By Kim Robson
Compost is like miracle soil. It helps sandy soil hold nutrients and moisture, and loosens heavy clay so plants can breathe. The beneficial micro-organisms in compost helps your plants grow strong and healthy. As it decomposes, compost feeds your plants naturally and organically.
At green-mom.com, we’ve been writing about community gardens and backyard garden plots, so composting really is the next logical step. Combined, yard trimmings and food residuals constitute 27% of America’s municipal solid waste stream. By composting, you’ll reduce the amount of material sent to the landfill and have a ready source of dark, nutrient-rich, natural soil for your garden. The EPA has a wealth of information about composting, as do websites like Decompose.co
Compost requires three basic ingredients:
- Browns — includes materials such as dead leaves, branches, twigs, and cardboard
- Greens — includes materials such as grass clippings, vegetable waste, fruit scraps, and coffee grinds
You have a few options when choosing the type of system you want. The simplest method is to just start a pile. There are also scores of plans for do-it-yourself compost bins. You can even make one out of old shipping pallets. Another popular and virtually maintenance-free choice is a compost tumbler, which is great if your homeowner’s association forbids outdoor composting. By using a worm bin, you can even compost in a basement. Each system has its pluses and minuses. You’ll want to choose one based on your geographical and municipal locality, whether you rent or own, the amount of rainfall, how much time and effort you can devote, and whether pests are a problem.
You CAN compost these items:
- Manure of grass-eaters (horse, cow, sheep, goat, llama, hamster, gerbil, rabbit, chicken)
- Alfalfa meal, blood meal, bonemeal
- Cardboard (including paper towel and toilet paper rolls)
- Shredded clean paper and newspaper
- Coffee grinds and filters
- Tea leaves and bags
- Cotton and wool rags
- Dryer and vacuum cleaner lint
- Fireplace ashes
- Fruit and vegetable parings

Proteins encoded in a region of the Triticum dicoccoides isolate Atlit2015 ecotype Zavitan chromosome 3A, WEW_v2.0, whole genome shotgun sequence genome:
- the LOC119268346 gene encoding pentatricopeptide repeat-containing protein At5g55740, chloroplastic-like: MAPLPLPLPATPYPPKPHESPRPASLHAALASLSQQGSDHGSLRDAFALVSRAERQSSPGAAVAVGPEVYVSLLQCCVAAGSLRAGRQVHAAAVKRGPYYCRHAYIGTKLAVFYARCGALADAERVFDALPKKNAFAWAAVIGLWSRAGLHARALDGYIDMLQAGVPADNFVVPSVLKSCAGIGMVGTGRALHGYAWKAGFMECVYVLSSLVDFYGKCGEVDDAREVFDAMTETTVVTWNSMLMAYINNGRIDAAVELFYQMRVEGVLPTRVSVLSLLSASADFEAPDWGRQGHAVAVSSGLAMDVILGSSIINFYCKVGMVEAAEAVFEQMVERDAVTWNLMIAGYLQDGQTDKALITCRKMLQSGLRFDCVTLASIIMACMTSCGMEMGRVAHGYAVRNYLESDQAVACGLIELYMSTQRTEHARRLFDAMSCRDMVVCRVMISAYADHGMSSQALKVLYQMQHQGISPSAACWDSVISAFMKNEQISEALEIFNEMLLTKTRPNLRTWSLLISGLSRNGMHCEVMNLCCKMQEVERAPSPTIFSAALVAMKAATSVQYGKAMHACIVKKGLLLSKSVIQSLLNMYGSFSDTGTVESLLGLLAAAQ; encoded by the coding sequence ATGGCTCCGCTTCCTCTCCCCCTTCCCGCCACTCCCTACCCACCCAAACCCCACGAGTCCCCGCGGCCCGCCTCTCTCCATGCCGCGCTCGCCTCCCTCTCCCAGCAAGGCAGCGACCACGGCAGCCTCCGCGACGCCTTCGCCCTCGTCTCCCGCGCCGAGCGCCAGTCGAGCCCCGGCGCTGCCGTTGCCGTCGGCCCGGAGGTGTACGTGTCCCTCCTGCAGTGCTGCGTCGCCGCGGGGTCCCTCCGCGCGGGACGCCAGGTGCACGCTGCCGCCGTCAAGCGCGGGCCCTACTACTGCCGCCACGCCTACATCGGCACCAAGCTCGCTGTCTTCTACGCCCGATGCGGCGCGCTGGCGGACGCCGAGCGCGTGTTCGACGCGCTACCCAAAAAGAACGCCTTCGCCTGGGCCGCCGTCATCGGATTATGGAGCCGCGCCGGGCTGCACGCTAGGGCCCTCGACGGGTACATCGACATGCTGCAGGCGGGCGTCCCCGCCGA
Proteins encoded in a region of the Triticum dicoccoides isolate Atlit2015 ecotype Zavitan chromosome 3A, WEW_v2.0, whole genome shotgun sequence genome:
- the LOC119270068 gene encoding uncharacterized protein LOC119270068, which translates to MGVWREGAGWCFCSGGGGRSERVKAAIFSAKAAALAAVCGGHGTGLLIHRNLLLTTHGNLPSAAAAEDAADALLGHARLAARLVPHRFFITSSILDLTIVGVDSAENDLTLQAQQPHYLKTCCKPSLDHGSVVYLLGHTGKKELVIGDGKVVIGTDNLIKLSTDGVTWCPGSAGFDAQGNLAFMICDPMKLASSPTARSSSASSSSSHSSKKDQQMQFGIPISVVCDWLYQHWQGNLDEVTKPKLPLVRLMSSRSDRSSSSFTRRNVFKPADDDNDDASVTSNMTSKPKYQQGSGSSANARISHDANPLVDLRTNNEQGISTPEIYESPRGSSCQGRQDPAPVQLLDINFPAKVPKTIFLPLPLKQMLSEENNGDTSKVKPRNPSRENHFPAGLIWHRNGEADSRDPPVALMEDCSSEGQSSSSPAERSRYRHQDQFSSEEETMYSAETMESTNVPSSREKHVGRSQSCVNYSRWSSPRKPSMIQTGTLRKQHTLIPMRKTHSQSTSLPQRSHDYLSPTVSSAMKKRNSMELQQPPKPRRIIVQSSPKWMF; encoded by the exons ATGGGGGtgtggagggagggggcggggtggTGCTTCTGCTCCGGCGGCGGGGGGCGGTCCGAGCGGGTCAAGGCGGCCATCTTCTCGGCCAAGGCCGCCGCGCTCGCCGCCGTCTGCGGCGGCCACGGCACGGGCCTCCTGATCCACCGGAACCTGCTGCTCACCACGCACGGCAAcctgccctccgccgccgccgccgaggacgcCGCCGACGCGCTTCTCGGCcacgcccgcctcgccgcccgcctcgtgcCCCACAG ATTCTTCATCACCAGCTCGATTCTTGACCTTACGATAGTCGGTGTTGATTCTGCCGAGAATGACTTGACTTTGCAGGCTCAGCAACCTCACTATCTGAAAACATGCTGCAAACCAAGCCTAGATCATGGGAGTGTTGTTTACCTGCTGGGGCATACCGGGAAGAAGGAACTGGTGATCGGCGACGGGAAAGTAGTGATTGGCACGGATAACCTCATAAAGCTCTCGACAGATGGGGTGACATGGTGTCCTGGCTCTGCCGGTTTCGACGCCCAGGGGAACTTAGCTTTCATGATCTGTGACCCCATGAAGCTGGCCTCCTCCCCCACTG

- Grass clippings, leaves, yard trimmings
- Hair and fur
- Hay and straw
- Sawdust and wood chips
Do NOT compost these items (with reasons why):
- Black walnut or eucalyptus tree leaves or twigs (might contain substances harmful to plants)
- Coal or charcoal ash (might contain substances harmful to plants)
- Dairy products and eggs (creates odor problems and attracts pests)
- Diseased or insect-ridden plants (diseases or insects might survive and be transferred back to other plants)
- Fats, grease, lard, or oils (creates odor problems and attracts pests)
- Meat or fish bones and scraps (creates odor problems and attracts pests)
- Pet wastes such as dog or cat feces, soiled cat litter (might contain parasites, bacteria, germs, pathogens, or viruses harmful to humans)
- Yard trimmings treated with chemical pesticides (might kill beneficial composting organisms)
Having the right proportion of greens, browns, and water is important. Your compost pile should have equal amounts of browns and greens in alternating layers. Brown materials provide carbon; green materials provide nitrogen; and the water provides moisture to help break down the organic matter and begin the process of decomposition.
- Select a dry, shady, discreet, well-ventilated spot near a water source for your compost pile or bin.
- Add your brown and green materials as you collect them, making sure larger pieces are chopped or shredded.
- Moisten dry materials as they are added. The more green materials you put in, the less water you’ll need.
- The beneficial bacteria in your compost need aeration. Turn the pile often and well, using a pitchfork or spade to mix your pile. If you decide on a compost tumbler, just rotate the drum.
- If necessary, cover top of compost with a tarp to keep it moist in dry weather, or dry in rainy weather.
- When the material at the bottom is dark and rich in color, your compost is ready to use.
The organisms responsible for creating compost generate heat, which raises the temperature of the pile or bin and speeds up decomposition. A thriving compost pile can produce temperatures of 140-160 degrees Fahrenheit. These temperatures kill almost all weed seeds and plant diseases. As the compost heats up, it breaks down and takes up less space. A compost pile can shrink up to 70% as it “cooks.”
I have one of these attractive compost crocks. It sits on the kitchen counter, and collects fruit and veggie scraps as I’m prepping meals. It’s also convenient for coffee grinds, tea leaves, and eggshells. The contents stay odor-free and the crock is dishwasher-safe. When it’s full, the scraps go out to the pile. Remember to tend your pile and keep track of what you throw in. A properly managed compost pile will not attract pests and should not smell bad. Your compost should be ready for your garden in two to five weeks. Your plants will thank you.